Area Forecast Discussion
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FXUS62 KTAE 310108
AFDTAE

AREA FORECAST DISCUSSION
NATIONAL WEATHER SERVICE TALLAHASSEE FL
908 PM EDT THU JUL 30 2015

.Near Term [Through Tonight]...

Regional surface analysis shows a front draped along the Atlantic
coastline, then curving west-southwestward across central Georgia,
Alabama, and Mississippi and westward through the Arklatex. Outflow
boundaries from this front have been interacting with the north
Florida sea-breeze this afternoon and caused another active day of
convection across the area. Storms are finally settling down for the
evening, but heavy cloud cover over the area will mean another night
with warmer temperatures- only dropping to the mid-upper 70s, around
80s along the coastline. Light winds and high humidity will mean the
potential for development of patchy fog in the late night-early
morning hours in south-central Georgia, possibly dense fog if the
upper level cloud cover clears up.

&&

.Aviation...
[Through 00Z Saturday] With light winds overnight and high humidity,
MVFR-IFR vsbys and cigs possible early Friday morning, particularly
in SE AL and SW GA where showers are lingering this evening. Vsbys
will improve after sunrise and cigs will slowly lift through mid-
morning before thunderstorms begin to develop, which may once again
bring reduced cigs/vsbys and gusty winds.

&&

.Prev Discussion [326 PM EDT]...

.Short Term [Friday Through Saturday Night]...

Friday begins with an upper ridge exiting the Southeast to the
west, and a broad trough covering the northern third of the
country, but also dipping down the eastern CONUS just short of the
Southeast. At the surface, a frontal boundary will be draped
northeast to southwest from the NC coast to the LA coast,
essentially bisecting the Southeast. Out ahead of the front
remains the broad surface low/trough that has been aiding in
convective development over the past few days. These features will
move very little through Saturday night.

PoPs will remain higher than typical for this time of year with
the two primary focus areas being the front (NW half of the area)
and the broad low pressure (SE half of the area). High PWATs
between 2-2.25" and deep warm cloud layers (12-15 kft) each day
would suggest the potential for heavy rain. In addition, although
there are small differences in the steering flow between models,
it is probable that steering flow may run parallel to each of the
forcing mechanisms making training and isolated urban flooding a
concern. The threat for severe weather remains low, with only
an isolated damaging wind potential likely attributed to water
loaded downdrafts.

Highs will still be able to reach at least the lower 90s, and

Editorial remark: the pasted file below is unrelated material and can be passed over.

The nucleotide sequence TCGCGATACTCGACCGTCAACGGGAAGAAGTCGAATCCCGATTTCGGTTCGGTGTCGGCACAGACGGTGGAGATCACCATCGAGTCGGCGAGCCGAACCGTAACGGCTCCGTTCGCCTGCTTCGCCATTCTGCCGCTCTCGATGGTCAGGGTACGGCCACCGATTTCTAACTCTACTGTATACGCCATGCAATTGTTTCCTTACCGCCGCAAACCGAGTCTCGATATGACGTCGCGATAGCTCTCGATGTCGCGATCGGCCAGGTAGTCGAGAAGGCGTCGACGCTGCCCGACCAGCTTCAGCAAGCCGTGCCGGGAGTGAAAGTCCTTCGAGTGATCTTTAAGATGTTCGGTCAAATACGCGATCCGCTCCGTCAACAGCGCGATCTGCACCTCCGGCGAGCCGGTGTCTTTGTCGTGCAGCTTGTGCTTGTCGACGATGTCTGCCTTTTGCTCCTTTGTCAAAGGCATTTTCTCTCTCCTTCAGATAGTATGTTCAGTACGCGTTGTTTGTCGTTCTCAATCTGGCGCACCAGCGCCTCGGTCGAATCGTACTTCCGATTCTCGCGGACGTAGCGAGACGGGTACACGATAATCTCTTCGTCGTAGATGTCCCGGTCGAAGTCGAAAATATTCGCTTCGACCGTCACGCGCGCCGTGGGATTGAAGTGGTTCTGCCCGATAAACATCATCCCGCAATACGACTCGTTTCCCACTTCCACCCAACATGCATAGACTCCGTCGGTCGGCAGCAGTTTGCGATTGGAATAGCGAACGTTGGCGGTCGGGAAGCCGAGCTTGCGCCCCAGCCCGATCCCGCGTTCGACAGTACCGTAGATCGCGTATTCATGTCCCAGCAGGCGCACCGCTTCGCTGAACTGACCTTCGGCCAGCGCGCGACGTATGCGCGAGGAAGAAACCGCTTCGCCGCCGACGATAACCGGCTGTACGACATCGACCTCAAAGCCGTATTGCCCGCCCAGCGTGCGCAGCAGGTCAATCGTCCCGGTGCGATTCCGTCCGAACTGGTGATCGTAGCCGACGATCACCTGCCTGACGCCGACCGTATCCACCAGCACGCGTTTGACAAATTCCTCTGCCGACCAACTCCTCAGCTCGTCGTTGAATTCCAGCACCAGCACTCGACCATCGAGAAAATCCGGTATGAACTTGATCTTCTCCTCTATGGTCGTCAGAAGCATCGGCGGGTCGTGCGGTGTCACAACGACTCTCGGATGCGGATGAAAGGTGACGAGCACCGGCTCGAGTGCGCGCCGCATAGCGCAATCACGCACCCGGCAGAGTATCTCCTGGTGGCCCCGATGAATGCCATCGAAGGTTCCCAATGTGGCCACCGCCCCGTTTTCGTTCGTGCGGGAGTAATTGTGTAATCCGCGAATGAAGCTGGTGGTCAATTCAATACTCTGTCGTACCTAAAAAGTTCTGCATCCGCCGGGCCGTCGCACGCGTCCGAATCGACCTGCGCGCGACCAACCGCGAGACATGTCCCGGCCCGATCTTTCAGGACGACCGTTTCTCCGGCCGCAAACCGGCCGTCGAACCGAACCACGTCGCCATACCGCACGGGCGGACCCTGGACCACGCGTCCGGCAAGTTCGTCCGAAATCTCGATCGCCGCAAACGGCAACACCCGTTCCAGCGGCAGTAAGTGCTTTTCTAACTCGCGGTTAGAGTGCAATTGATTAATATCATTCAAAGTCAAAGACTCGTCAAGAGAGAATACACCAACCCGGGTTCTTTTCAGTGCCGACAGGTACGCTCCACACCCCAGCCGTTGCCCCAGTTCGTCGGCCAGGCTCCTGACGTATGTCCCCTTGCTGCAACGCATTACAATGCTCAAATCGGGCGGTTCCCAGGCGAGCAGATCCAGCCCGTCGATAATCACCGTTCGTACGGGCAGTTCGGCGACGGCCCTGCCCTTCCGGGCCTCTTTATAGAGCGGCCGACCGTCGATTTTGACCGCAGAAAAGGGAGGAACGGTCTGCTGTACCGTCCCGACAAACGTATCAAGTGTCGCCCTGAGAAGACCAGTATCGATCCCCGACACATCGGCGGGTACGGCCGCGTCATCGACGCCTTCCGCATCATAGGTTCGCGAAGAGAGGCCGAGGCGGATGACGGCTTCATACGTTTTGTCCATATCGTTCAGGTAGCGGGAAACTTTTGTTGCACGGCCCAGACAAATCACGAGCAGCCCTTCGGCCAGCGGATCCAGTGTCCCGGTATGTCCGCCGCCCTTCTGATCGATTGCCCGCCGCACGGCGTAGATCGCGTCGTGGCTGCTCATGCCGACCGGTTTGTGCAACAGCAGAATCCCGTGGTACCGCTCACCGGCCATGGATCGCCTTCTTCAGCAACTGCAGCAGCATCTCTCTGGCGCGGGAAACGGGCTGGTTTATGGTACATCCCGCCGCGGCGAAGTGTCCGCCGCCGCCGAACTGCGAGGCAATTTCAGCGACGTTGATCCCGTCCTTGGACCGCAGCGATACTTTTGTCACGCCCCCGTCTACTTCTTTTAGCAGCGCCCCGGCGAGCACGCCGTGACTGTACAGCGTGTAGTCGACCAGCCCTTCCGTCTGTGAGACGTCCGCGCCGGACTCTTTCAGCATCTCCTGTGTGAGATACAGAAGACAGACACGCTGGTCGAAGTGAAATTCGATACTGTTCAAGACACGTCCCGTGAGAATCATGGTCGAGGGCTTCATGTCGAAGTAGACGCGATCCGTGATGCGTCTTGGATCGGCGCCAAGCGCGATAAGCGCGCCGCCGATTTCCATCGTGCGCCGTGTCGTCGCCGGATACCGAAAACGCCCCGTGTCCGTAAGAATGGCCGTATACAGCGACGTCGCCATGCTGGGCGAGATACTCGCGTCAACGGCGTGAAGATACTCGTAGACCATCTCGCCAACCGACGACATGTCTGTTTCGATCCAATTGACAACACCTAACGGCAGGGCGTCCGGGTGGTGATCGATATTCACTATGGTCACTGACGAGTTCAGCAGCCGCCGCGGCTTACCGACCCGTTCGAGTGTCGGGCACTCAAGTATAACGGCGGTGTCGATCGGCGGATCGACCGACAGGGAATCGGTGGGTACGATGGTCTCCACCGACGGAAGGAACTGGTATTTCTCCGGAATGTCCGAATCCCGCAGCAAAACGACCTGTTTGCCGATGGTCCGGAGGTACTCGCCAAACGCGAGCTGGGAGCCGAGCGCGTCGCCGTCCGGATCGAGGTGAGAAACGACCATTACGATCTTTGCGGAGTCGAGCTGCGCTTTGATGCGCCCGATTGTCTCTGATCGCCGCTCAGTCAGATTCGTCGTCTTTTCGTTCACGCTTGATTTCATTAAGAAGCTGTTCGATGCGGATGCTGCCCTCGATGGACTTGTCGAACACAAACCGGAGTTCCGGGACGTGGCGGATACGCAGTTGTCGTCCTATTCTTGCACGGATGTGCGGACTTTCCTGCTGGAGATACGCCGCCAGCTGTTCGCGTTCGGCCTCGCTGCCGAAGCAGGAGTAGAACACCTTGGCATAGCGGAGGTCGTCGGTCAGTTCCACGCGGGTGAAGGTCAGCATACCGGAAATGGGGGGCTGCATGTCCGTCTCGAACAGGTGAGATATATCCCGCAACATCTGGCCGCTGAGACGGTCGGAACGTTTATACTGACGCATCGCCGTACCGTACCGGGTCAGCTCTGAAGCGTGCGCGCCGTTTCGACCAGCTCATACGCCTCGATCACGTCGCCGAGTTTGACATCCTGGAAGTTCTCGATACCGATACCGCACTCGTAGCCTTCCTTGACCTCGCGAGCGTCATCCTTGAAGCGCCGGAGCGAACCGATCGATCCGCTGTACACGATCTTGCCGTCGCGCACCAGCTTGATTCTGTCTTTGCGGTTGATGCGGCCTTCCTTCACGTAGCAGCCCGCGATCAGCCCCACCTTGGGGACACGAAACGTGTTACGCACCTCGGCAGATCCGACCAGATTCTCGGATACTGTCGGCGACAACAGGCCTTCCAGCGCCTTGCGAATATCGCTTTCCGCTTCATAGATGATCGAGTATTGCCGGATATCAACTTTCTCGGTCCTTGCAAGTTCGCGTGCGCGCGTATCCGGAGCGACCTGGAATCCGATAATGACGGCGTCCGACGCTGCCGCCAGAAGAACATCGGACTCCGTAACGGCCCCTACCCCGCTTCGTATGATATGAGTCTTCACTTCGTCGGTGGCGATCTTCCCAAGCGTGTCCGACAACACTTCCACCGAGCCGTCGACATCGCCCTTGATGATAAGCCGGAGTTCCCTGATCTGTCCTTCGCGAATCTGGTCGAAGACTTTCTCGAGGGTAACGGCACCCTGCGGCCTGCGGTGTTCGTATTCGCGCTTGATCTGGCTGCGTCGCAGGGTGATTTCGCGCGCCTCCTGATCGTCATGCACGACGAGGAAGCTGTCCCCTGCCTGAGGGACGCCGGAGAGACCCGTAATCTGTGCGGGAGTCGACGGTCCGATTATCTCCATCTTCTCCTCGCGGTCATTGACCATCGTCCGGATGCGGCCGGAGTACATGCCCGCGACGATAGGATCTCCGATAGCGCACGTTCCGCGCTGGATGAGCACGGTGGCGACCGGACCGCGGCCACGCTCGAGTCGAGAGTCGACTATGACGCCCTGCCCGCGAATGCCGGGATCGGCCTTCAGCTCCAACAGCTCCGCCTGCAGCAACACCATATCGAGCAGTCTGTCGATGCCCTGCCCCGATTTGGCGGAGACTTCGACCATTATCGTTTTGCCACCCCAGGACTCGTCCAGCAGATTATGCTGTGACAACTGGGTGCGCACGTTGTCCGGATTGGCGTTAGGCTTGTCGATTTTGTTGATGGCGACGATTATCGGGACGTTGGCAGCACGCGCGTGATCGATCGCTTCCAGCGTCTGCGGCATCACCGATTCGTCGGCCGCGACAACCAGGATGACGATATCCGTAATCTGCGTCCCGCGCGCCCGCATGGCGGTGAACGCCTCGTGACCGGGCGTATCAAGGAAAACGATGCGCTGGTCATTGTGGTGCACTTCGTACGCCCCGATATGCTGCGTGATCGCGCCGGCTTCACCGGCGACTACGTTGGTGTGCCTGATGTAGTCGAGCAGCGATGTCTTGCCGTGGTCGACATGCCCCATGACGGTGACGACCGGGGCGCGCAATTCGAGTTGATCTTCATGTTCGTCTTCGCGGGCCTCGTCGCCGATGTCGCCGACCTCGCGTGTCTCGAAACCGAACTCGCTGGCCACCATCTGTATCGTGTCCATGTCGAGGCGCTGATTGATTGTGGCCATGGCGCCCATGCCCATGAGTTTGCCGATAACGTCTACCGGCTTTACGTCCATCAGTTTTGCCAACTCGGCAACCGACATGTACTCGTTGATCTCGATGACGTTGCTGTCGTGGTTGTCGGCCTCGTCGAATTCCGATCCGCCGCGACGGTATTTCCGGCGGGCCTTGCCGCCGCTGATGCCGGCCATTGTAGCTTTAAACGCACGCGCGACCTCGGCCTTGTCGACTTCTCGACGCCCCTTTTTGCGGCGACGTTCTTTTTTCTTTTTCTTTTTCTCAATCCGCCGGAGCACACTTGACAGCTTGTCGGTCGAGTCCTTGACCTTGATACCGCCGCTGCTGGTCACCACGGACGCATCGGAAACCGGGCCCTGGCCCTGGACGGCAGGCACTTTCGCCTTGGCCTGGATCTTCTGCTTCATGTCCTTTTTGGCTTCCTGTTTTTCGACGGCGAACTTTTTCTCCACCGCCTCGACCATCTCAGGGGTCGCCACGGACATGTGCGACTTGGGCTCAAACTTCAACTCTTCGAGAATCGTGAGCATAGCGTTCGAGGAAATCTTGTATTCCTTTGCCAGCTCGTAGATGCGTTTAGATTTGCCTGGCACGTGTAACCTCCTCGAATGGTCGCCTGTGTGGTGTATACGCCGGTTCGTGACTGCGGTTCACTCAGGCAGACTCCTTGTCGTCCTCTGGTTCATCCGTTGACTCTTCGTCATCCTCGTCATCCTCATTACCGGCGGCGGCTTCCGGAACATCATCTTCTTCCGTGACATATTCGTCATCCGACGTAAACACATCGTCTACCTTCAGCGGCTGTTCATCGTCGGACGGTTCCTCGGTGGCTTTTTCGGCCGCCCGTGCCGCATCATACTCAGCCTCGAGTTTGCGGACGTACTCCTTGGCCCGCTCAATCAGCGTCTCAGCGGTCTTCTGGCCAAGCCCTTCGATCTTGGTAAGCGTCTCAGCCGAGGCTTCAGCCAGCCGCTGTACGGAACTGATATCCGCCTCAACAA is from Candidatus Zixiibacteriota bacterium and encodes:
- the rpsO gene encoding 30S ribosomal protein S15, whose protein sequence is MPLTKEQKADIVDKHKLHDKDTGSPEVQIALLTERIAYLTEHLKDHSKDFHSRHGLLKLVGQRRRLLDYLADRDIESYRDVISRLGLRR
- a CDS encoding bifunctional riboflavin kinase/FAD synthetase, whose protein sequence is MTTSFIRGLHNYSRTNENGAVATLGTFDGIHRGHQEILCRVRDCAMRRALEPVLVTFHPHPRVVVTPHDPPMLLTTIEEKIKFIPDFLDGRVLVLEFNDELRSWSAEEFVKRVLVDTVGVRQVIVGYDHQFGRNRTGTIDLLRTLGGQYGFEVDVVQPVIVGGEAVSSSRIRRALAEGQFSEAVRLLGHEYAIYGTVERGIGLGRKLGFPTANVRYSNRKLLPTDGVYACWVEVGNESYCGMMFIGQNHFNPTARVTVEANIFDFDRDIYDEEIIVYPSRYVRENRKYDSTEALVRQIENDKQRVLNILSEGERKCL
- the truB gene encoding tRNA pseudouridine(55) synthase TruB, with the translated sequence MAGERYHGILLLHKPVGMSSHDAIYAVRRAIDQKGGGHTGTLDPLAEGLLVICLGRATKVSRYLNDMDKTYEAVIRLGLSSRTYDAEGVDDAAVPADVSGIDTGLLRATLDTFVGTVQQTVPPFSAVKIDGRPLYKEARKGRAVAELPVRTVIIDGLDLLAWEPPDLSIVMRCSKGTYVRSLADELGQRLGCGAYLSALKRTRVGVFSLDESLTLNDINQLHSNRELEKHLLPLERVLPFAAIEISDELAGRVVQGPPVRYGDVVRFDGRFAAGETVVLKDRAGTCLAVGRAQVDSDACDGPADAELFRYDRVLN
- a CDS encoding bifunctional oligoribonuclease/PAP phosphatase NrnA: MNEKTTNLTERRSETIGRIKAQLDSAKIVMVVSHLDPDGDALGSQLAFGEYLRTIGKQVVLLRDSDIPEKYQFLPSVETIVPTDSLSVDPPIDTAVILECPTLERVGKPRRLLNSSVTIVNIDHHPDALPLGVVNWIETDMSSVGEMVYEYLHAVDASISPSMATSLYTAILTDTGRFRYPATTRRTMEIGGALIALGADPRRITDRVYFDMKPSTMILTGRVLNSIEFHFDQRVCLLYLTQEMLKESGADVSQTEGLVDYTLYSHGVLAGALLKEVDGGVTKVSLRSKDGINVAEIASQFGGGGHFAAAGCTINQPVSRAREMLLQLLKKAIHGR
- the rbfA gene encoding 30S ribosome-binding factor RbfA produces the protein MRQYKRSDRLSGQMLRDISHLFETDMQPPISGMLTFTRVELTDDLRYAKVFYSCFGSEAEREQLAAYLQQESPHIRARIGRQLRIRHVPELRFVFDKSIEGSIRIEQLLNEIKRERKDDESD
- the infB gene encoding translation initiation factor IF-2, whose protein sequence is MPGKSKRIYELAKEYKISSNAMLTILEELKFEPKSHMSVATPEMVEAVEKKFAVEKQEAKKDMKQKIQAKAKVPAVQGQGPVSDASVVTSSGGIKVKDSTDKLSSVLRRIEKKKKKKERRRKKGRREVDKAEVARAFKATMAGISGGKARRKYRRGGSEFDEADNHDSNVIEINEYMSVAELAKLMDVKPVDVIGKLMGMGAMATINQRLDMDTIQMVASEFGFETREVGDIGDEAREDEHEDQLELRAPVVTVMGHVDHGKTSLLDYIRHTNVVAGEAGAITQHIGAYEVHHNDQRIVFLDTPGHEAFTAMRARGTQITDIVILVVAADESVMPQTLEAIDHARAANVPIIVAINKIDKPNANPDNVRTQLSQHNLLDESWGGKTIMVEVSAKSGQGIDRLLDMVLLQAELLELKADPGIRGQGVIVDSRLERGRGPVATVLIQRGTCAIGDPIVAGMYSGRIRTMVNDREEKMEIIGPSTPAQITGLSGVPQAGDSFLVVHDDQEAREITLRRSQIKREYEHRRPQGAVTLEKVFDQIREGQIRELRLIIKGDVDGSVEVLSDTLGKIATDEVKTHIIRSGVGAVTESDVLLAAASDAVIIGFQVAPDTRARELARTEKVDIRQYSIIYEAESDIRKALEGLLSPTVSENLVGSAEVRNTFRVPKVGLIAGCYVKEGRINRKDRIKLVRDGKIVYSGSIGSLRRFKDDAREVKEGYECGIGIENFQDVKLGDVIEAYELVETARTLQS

possibly middle 90s in a very moist boundary layer. Thus, heat
advisory conditions are not out of the question tomorrow, but for
now heat indices appear to top out just below criteria. Slightly
cooler temps on Saturday will likely preclude heat advisory
conditions.


.Long Term [Sunday Through Thursday]...

The wet pattern will continue through the extending with the
persistent surface trough entrenched across the Southeast. PoPs
will remain above normal, with near to slightly below normal
afternoon highs.


.Marine...

Southwest winds will become more westerly late in the weekend,
with high rain chances both day and night over the next several
days. On and off cautionary level winds will be possible east of
Apalachicola beginning Friday and lasting through early next week.


.Fire Weather...

No red flag conditions are forecast for the next week with hot and
humid summertime conditions in place.


.Hydrology...

Five day estimated rain totals indicate that 3 to 4 inches is
likely along the coast, especially in the southeastern Big Bend.
Elsewhere, 1.5 to 2.5 inches is likely. Area rivers are still
below action stage. With the heaviest rainfall expected near the
coast, river flooding is not expected; though isolated urban
flooding maybe possible in training or stationary storms.

&&

.Preliminary Point Temps/PoPs...

Tallahassee   76  92  76  92  75 /  20  60  50  60  40
Panama City   79  89  78  88  78 /  20  60  50  50  40
Dothan        75  94  74  93  74 /  50  60  50  50  30
Albany        75  95  75  93  74 /  40  60  40  60  40
Valdosta      74  93  75  92  75 /  30  60  30  60  40
Cross City    75  90  75  89  76 /  20  60  60  60  60
Apalachicola  79  90  78  88  77 /  20  60  40  50  40

&&

.TAE WATCHES/WARNINGS/ADVISORIES...
FL...NONE.
GA...NONE.
AL...NONE.
GM...NONE.
&&

$$

NEAR TERM...MOORE
SHORT TERM...HARRIGAN
LONG TERM...HARRIGAN
AVIATION...MOORE
MARINE...HARRIGAN
FIRE WEATHER...MOORE
HYDROLOGY...MCDERMOTT/HARRIGAN


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